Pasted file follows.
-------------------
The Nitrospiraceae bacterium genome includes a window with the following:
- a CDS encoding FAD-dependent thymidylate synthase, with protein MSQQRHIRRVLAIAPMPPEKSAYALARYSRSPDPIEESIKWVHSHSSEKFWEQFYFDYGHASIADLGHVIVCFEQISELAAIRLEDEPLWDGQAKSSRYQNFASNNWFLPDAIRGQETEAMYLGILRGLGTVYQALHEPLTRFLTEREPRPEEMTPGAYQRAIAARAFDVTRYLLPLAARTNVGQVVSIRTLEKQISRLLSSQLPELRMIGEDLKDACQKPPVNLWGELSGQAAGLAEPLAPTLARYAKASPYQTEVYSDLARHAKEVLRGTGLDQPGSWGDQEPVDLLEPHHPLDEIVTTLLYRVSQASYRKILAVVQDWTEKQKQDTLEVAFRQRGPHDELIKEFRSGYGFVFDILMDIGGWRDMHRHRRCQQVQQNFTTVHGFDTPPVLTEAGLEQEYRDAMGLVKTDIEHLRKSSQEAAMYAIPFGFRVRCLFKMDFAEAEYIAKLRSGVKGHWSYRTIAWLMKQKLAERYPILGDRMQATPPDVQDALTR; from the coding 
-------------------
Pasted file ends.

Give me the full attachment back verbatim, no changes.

The Nitrospiraceae bacterium genome includes a window with the following:
- a CDS encoding FAD-dependent thymidylate synthase, with protein MSQQRHIRRVLAIAPMPPEKSAYALARYSRSPDPIEESIKWVHSHSSEKFWEQFYFDYGHASIADLGHVIVCFEQISELAAIRLEDEPLWDGQAKSSRYQNFASNNWFLPDAIRGQETEAMYLGILRGLGTVYQALHEPLTRFLTEREPRPEEMTPGAYQRAIAARAFDVTRYLLPLAARTNVGQVVSIRTLEKQISRLLSSQLPELRMIGEDLKDACQKPPVNLWGELSGQAAGLAEPLAPTLARYAKASPYQTEVYSDLARHAKEVLRGTGLDQPGSWGDQEPVDLLEPHHPLDEIVTTLLYRVSQASYRKILAVVQDWTEKQKQDTLEVAFRQRGPHDELIKEFRSGYGFVFDILMDIGGWRDMHRHRRCQQVQQNFTTVHGFDTPPVLTEAGLEQEYRDAMGLVKTDIEHLRKSSQEAAMYAIPFGFRVRCLFKMDFAEAEYIAKLRSGVKGHWSYRTIAWLMKQKLAERYPILGDRMQATPPDVQDALTR; from the coding 